A second Hong Kong man sentenced to community service for desecrating the national flag during last year’s anti-government protests has been sent to jail, as prosecutors pushing for tougher sentencing pointed to an April appellate court decision to imprison a man guilty of similar offences.
Tuen Mun Court on Friday upped the protester’s sentence to five weeks’ jail at a review requested by government prosecutors, who argued the initial punishment had been manifestly inadequate.
In changing her sentence, acting principal magistrate Cheung Kit-yee said she underestimated the gravity of the offence when she ordered Tang Chi-lok to perform 240 hours of community service on April 15 for desecrating the Chinese flag during a September demonstration.
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Tang was filmed burning the flag that hung outside Tuen Mun Town Hall on September 21, before tearing it apart and trampling on its shreds, the court was told. He pleaded guilty to the charge in January.
On Friday, prosecutor Margaret Yu Kwok-wai said the previous sentence was wrong in principle, because Cheung had overlooked the fact the offence involved a persistent desecration of a government-owned flag, and that the defendant’s possession of a blowtorch at the protest scene indicated premeditation.
Yu said those aggravating factors constituted reasons for immediate imprisonment, based on an April Court of Appeal decision, which replaced a sentence of community service in another flag desecration case with a jail term.
Defence lawyer Jessica Chan Wing-yin urged the magistrate to uphold her previous ruling, saying the appeal court had not laid down sentencing guidelines, nor did it state that the crime had to warrant a custodial sentence.
She said Tang had already served two months of community work following his initial sentence, during which he had reflected deeply on his actions.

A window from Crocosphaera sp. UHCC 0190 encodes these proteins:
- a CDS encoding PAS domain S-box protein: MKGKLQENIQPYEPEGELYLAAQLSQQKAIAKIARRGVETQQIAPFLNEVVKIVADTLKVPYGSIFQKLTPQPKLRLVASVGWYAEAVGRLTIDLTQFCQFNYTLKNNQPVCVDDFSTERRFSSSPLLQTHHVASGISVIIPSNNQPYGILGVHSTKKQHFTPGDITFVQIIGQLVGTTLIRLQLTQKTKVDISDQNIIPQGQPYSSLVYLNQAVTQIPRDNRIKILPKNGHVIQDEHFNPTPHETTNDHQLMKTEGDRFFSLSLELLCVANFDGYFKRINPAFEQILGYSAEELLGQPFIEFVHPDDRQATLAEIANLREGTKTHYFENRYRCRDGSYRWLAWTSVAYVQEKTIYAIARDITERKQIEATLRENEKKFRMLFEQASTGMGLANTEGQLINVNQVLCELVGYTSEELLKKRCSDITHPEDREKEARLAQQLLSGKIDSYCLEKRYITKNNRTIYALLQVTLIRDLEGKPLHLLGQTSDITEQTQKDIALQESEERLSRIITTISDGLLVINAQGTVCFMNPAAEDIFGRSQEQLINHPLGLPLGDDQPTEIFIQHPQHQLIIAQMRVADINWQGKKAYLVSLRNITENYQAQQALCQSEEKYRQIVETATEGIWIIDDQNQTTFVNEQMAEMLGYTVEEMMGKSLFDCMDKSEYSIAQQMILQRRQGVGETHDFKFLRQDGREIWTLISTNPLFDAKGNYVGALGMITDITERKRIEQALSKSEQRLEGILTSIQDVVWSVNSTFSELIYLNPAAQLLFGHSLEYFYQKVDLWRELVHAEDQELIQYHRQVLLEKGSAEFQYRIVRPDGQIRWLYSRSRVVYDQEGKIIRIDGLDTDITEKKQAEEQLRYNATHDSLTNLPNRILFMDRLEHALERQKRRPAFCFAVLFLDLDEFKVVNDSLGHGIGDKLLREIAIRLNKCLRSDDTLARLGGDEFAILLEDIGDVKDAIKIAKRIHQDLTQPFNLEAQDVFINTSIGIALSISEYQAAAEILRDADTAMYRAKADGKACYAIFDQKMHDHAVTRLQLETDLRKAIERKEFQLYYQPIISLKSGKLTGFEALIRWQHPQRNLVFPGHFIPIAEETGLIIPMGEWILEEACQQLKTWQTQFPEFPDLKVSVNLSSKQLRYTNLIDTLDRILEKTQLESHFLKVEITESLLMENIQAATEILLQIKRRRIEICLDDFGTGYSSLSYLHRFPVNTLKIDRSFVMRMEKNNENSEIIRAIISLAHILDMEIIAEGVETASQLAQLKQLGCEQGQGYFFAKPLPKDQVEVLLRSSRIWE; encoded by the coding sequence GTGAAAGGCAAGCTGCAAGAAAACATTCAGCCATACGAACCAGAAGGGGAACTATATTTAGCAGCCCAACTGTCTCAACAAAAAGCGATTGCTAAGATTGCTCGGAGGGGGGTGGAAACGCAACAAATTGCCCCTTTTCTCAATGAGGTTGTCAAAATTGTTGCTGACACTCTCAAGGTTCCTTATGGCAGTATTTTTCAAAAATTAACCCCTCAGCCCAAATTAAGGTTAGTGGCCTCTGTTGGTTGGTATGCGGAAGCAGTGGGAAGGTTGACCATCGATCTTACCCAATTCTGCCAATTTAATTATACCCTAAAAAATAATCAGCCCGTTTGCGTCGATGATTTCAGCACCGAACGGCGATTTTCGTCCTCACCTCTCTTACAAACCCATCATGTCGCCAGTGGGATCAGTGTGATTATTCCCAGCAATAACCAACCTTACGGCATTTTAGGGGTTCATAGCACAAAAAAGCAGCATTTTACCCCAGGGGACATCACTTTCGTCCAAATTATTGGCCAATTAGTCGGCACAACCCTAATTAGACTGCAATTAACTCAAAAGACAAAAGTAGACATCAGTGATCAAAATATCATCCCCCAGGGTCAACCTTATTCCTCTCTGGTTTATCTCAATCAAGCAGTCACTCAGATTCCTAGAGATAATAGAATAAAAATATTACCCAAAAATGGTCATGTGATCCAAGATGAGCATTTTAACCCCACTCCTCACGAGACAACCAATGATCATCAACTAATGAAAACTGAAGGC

But the magistrate ruled in the prosecution’s favour, saying her previous judgment had been too lenient.
“I agree that I did not give appropriate weight to the fact that the defendant posed a danger to the public and desecrated the national flag in different ways,” Cheung said. “His offence was frivolous, contemptuous and malicious, which was grave and seriously undermined the country’s dignity.”
She added that Tang was part of a joint enterprise with two other protesters, whose acts could have provoked the roughly 40 people at the demonstration to commit other offences.
She set a starting point of nine weeks’ prison, before shaving four weeks from it to reflect Tang’s guilty plea and the fact he had served 40 hours of community work since the last hearing.
Tang has yet to decide whether to appeal his sentence.
The Court of Appeal ruled in April that immediate imprisonment was the only appropriate option in serious cases of flag desecration, even if the defendant was a first-time offender suitable for community service.
It sentenced 21-year-old Law Man-chung, an air-conditioning apprentice, to 20 days behind bars for throwing the national flag into the air, trampling on it, then dumping it into a rubbish bin that was later pushed into a pool at Sha Tin Park on September 22.
He had previously been sentenced to 200 hours of community service, a decision criticised by former city leader Leung Chun-ying and People’s Daily, the Chinese Communist Party’s mouthpiece, who called for hefty punishment for anyone who abused the national flag.
To date, three protesters have been sentenced for desecrating the Chinese flag during the past year’s protests. In December, a 13-year-old girl who set the national flag alight during the same protest attended by Tang, was sentenced to 12 months’ probation.
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